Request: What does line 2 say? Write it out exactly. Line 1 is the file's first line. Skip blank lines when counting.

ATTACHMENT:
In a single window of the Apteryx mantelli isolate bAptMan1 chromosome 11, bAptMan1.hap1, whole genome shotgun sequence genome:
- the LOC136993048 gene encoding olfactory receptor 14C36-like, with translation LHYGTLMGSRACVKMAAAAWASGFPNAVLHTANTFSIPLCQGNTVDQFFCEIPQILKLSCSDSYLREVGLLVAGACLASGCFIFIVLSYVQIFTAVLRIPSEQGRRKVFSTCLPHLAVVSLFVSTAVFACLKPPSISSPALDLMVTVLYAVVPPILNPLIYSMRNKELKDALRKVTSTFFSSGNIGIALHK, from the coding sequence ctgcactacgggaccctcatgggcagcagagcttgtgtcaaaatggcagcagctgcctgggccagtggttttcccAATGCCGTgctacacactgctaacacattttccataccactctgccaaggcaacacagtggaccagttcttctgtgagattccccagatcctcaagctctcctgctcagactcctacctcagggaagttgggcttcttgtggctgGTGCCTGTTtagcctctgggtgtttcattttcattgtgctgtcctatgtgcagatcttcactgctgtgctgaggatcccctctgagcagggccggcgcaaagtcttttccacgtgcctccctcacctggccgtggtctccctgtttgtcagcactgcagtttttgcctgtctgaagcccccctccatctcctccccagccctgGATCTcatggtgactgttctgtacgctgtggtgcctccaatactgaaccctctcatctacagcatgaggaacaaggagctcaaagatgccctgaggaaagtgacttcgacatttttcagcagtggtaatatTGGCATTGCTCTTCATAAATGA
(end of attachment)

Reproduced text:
- the LOC136993048 gene encoding olfactory receptor 14C36-like, with translation LHYGTLMGSRACVKMAAAAWASGFPNAVLHTANTFSIPLCQGNTVDQFFCEIPQILKLSCSDSYLREVGLLVAGACLASGCFIFIVLSYVQIFTAVLRIPSEQGRRKVFSTCLPHLAVVSLFVSTAVFACLKPPSISSPALDLMVTVLYAVVPPILNPLIYSMRNKELKDALRKVTSTFFSSGNIGIALHK, from the coding sequence ctgcactacgggaccctcatgggcagcagagcttgtgtcaaaatggcagcagctgcctgggccagtggttttcccAATGCCGTgctacacactgctaacacattttccataccactctgccaaggcaacacagtggaccagttcttctgtgagattccccagatcctcaagctctcctgctcagactcctacctcagggaagttgggcttcttgtggctgGTGCCTGTTtagcctctgggtgtttcattttcattgtgctgtcctatgtgcagatcttcactgctgtgctgaggatcccctctgagcagggccggcgcaaagtcttttccacgtgcctccctcacctggccgtggtctccctgtttgtcagcactgcagtttttgcctgtctgaagcccccctccatctcctccccagccctgGATCTcatggtgactgttctgtacgctgtggtgcctccaatactgaaccctctcatctacagcatgaggaacaaggagctcaaagatgccctgaggaaagtgacttcgacatttttcagcagtggtaatatTGGCATTGCTCTTCATAAATGA